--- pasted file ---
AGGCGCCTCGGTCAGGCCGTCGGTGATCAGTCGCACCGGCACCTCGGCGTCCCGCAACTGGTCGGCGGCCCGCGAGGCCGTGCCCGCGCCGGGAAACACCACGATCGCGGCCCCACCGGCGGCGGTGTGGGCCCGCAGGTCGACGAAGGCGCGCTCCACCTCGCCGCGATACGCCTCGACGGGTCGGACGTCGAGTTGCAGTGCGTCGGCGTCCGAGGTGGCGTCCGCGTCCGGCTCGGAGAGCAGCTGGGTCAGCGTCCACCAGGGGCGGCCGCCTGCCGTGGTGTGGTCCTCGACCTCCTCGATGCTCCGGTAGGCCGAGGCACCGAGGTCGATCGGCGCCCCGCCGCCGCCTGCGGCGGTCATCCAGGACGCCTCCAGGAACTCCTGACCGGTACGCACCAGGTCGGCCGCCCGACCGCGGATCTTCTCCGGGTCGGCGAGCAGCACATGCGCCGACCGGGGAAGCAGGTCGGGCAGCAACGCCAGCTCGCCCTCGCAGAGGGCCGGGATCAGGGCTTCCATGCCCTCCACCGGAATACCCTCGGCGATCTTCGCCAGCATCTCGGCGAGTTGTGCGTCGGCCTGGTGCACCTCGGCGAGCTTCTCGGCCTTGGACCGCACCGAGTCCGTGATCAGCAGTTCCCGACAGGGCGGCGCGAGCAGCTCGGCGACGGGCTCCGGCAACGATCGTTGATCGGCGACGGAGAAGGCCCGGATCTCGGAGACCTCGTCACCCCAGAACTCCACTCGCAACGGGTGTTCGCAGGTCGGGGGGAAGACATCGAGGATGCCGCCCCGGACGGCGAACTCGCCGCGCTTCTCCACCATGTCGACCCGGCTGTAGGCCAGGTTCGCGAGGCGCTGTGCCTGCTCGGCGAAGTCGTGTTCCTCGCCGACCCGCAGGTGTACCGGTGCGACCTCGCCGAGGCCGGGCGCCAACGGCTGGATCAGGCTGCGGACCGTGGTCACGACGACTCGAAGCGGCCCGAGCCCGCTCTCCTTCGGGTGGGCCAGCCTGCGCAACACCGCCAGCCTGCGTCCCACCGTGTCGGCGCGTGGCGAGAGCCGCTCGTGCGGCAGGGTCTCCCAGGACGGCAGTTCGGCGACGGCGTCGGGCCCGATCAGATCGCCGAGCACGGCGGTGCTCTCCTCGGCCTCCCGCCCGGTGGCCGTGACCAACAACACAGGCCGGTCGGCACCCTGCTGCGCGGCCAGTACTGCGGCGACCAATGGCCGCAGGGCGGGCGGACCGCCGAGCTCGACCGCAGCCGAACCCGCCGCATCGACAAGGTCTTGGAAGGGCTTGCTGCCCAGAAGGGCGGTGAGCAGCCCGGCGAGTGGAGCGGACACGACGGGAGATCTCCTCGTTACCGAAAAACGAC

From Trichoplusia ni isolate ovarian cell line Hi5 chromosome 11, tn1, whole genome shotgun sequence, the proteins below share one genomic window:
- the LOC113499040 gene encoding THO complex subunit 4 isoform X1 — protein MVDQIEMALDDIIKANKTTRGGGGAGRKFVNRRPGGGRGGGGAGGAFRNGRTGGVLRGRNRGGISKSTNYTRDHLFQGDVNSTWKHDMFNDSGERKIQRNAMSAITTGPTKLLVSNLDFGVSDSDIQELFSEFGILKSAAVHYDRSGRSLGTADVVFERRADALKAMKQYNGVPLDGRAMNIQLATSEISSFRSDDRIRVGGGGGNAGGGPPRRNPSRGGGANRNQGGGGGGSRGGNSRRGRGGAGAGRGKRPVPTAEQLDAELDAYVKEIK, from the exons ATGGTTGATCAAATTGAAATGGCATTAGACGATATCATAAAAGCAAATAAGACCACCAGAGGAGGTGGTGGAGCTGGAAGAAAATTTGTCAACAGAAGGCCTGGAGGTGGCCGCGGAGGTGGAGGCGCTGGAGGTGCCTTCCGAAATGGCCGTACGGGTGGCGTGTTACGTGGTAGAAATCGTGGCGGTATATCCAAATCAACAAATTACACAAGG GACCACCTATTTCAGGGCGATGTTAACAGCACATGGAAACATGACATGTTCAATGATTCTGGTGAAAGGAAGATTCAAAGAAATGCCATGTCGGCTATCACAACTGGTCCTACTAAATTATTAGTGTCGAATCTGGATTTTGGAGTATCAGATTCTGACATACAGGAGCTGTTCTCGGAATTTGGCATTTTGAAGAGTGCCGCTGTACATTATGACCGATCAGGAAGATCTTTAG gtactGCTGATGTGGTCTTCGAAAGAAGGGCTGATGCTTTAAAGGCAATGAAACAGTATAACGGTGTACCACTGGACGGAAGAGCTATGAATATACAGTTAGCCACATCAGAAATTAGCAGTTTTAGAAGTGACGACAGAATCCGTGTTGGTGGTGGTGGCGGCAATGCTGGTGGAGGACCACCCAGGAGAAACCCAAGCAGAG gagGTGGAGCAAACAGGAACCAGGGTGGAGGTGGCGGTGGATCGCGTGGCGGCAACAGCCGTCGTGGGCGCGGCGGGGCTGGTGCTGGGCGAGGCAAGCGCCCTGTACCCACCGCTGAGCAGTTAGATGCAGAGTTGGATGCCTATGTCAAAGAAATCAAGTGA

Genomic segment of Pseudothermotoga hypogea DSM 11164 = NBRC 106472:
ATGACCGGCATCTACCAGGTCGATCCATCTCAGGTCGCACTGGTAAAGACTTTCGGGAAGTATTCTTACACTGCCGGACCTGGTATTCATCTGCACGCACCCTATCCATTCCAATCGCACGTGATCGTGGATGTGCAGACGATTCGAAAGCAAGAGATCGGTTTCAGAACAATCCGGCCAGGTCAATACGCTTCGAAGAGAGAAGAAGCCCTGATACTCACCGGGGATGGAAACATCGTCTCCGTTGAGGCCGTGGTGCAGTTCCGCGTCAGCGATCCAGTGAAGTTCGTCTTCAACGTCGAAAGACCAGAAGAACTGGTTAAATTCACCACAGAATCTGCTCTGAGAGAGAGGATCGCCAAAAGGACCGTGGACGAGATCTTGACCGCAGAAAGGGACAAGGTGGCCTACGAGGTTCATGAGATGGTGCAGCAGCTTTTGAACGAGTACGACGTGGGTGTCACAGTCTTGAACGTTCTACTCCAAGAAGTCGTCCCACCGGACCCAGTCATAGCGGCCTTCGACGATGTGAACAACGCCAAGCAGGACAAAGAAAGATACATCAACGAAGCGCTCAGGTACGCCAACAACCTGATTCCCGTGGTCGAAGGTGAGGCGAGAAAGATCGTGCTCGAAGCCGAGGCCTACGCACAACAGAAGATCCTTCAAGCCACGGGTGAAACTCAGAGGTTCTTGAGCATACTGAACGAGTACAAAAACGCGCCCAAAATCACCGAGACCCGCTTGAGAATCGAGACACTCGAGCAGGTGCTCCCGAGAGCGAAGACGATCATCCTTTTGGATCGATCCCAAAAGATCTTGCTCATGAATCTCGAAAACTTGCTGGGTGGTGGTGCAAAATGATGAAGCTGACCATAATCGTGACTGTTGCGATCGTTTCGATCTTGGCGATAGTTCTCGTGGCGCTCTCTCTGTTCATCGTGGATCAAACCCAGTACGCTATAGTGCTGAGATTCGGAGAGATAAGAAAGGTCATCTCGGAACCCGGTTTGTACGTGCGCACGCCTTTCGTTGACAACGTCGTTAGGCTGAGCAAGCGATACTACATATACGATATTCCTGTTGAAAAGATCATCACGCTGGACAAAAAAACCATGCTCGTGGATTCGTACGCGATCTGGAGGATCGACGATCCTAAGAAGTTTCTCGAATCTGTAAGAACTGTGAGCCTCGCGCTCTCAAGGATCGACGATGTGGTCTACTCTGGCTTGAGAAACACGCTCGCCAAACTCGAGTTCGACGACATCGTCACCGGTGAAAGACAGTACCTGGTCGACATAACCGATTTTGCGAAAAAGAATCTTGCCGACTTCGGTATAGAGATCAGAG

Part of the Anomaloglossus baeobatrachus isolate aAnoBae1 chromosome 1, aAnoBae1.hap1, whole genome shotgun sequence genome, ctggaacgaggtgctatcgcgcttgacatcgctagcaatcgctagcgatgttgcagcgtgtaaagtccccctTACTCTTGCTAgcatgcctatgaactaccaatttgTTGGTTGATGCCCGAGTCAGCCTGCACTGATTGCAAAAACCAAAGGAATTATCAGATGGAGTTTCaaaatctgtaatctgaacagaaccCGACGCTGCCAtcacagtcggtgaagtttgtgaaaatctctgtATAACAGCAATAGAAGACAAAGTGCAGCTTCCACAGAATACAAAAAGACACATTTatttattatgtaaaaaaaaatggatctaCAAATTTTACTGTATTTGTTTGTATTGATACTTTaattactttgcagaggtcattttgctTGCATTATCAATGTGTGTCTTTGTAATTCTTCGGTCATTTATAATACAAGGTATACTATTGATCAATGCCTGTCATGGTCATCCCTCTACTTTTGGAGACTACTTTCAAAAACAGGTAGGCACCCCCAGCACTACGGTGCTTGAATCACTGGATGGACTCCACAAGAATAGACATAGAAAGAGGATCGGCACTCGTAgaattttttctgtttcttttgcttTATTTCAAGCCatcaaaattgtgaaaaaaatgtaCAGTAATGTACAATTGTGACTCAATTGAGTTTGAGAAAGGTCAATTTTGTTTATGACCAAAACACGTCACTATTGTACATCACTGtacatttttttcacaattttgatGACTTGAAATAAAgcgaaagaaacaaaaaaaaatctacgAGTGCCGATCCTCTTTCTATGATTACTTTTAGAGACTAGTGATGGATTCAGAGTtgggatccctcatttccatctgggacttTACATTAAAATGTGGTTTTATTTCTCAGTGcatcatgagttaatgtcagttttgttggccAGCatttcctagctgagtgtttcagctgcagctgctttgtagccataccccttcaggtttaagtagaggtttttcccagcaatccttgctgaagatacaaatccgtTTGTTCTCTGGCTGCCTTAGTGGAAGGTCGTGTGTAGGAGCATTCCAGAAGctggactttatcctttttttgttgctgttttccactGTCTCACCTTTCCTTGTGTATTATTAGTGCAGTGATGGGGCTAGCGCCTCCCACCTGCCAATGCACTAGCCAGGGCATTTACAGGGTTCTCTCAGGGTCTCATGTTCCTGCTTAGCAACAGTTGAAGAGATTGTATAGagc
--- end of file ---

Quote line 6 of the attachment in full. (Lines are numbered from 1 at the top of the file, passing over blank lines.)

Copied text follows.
Part of the Anomaloglossus baeobatrachus isolate aAnoBae1 chromosome 1, aAnoBae1.hap1, whole genome shotgun sequence genome, ctggaacgaggtgctatcgcgcttgacatcgctagcaatcgctagcgatgttgcagcgtgtaaagtccccctTACTCTTGCTAgcatgcctatgaactaccaatttgTTGGTTGATGCCCGAGTCAGCCTGCACTGATTGCAAAAACCAAAGGAATTATCAGATGGAGTTTCaaaatctgtaatctgaacagaaccCGACGCTGCCAtcacagtcggtgaagtttgtgaaaatctctgtATAACAGCAATAGAAGACAAAGTGCAGCTTCCACAGAATACAAAAAGACACATTTatttattatgtaaaaaaaaatggatctaCAAATTTTACTGTATTTGTTTGTATTGATACTTTaattactttgcagaggtcattttgctTGCATTATCAATGTGTGTCTTTGTAATTCTTCGGTCATTTATAATACAAGGTATACTATTGATCAATGCCTGTCATGGTCATCCCTCTACTTTTGGAGACTACTTTCAAAAACAGGTAGGCACCCCCAGCACTACGGTGCTTGAATCACTGGATGGACTCCACAAGAATAGACATAGAAAGAGGATCGGCACTCGTAgaattttttctgtttcttttgcttTATTTCAAGCCatcaaaattgtgaaaaaaatgtaCAGTAATGTACAATTGTGACTCAATTGAGTTTGAGAAAGGTCAATTTTGTTTATGACCAAAACACGTCACTATTGTACATCACTGtacatttttttcacaattttgatGACTTGAAATAAAgcgaaagaaacaaaaaaaaatctacgAGTGCCGATCCTCTTTCTATGATTACTTTTAGAGACTAGTGATGGATTCAGAGTtgggatccctcatttccatctgggacttTACATTAAAATGTGGTTTTATTTCTCAGTGcatcatgagttaatgtcagttttgttggccAGCatttcctagctgagtgtttcagctgcagctgctttgtagccataccccttcaggtttaagtagaggtttttcccagcaatccttgctgaagatacaaatccgtTTGTTCTCTGGCTGCCTTAGTGGAAGGTCGTGTGTAGGAGCATTCCAGAAGctggactttatcctttttttgttgctgttttccactGTCTCACCTTTCCTTGTGTATTATTAGTGCAGTGATGGGGCTAGCGCCTCCCACCTGCCAATGCACTAGCCAGGGCATTTACAGGGTTCTCTCAGGGTCTCATGTTCCTGCTTAGCAACAGTTGAAGAGATTGTATAGagc